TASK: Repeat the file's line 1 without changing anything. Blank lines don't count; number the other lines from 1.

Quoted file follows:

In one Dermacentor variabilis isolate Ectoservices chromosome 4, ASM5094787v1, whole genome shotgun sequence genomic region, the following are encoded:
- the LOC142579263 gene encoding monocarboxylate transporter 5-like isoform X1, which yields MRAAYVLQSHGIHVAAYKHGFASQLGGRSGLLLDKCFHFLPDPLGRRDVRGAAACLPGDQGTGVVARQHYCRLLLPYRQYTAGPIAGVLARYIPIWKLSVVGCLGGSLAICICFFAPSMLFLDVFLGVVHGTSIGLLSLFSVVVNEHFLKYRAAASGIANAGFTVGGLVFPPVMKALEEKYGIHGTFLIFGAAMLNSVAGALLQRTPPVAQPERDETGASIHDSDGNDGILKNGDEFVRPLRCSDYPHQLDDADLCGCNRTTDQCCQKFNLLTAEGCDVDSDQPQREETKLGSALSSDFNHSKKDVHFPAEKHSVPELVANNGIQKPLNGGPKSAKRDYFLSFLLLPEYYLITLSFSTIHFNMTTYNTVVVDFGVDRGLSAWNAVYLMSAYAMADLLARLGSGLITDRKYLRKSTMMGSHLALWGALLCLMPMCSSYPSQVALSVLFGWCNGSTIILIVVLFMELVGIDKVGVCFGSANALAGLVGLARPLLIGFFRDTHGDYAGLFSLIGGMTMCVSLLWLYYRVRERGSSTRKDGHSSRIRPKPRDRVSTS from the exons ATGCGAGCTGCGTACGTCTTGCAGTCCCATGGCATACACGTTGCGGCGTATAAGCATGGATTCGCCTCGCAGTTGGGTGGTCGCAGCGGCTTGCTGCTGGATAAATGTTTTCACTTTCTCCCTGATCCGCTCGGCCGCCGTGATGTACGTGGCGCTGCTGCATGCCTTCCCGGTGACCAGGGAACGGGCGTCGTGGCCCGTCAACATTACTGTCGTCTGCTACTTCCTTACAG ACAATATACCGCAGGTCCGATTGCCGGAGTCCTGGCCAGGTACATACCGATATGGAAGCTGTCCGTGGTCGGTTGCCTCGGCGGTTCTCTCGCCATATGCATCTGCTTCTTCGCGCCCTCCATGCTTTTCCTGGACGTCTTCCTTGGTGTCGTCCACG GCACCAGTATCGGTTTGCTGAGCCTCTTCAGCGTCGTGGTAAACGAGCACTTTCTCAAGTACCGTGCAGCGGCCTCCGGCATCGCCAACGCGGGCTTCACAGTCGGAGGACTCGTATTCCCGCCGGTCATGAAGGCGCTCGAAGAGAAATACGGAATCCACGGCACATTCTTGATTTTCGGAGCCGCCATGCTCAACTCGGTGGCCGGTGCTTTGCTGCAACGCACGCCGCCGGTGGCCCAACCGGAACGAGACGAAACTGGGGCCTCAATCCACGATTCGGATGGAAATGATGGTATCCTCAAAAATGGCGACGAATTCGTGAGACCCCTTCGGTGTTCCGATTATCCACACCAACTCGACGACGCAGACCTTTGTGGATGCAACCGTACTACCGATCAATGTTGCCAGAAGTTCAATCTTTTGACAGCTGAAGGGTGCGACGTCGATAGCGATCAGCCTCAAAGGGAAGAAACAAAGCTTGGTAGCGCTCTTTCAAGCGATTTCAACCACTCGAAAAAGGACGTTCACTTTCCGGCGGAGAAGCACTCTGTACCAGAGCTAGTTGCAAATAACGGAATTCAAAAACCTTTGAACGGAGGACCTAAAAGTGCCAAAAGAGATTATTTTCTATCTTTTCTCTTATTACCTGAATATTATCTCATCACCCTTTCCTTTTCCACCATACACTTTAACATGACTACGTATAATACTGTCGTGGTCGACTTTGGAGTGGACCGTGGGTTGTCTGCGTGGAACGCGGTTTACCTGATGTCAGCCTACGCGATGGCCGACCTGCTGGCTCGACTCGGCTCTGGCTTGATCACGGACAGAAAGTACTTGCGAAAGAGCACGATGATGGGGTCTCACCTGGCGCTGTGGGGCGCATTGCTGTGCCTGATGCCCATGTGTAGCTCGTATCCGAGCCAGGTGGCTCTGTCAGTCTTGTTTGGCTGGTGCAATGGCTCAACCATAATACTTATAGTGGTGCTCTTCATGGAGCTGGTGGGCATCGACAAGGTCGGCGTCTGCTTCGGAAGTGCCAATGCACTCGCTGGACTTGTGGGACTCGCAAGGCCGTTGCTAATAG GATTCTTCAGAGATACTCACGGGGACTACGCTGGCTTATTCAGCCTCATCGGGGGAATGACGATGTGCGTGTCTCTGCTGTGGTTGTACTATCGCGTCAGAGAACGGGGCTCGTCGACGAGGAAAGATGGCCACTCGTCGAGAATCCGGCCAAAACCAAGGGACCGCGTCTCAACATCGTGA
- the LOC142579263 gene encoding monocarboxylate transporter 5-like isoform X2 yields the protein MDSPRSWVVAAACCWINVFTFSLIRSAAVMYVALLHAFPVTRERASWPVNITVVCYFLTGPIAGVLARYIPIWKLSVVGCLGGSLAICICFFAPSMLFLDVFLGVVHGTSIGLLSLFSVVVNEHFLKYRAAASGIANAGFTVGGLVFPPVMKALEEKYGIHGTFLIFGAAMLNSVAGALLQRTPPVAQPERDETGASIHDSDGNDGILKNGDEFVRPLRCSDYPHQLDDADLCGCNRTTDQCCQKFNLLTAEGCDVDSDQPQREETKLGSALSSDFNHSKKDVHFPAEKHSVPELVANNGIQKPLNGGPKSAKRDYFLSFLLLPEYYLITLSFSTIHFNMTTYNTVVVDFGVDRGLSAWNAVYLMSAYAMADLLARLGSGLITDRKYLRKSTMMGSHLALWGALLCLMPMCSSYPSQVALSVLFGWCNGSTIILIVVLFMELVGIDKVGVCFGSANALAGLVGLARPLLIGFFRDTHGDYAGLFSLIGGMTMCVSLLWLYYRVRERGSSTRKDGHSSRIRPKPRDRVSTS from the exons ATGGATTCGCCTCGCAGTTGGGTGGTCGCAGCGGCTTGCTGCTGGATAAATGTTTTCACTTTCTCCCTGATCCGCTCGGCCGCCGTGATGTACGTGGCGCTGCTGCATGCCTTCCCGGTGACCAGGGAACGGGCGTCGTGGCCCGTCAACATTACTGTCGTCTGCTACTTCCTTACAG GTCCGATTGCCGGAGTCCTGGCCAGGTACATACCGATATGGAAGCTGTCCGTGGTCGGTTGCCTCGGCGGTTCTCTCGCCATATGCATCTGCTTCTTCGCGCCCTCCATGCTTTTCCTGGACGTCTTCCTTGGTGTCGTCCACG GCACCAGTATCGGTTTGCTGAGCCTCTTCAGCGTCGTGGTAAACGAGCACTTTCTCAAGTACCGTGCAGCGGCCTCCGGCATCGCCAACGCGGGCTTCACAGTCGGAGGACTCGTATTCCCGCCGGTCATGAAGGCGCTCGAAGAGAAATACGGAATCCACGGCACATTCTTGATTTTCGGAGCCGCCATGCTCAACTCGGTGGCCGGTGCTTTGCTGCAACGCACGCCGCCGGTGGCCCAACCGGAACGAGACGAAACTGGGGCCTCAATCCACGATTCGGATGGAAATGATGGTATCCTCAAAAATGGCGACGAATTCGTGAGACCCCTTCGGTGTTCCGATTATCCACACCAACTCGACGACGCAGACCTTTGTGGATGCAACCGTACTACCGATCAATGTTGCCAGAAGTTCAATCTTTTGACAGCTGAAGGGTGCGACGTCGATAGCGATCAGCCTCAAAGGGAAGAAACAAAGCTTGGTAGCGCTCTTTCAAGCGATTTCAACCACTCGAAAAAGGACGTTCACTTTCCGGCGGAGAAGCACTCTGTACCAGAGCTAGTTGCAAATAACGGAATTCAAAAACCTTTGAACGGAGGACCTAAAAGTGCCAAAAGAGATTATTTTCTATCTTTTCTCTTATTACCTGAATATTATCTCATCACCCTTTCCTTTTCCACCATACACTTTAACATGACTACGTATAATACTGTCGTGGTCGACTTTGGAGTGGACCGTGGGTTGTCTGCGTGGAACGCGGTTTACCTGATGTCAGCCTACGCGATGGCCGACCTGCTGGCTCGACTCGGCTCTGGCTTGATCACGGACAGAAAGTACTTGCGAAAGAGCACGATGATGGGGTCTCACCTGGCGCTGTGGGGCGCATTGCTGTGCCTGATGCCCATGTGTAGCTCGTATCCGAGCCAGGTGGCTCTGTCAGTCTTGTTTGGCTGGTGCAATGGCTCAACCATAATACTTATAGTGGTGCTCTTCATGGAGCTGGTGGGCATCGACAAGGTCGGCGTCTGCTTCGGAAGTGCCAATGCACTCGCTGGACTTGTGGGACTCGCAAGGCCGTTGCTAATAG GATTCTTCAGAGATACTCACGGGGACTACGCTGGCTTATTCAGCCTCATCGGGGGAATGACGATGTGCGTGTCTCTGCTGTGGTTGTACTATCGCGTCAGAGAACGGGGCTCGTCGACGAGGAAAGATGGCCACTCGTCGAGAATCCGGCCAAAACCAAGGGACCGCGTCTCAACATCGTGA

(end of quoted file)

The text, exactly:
In one Dermacentor variabilis isolate Ectoservices chromosome 4, ASM5094787v1, whole genome shotgun sequence genomic region, the following are encoded: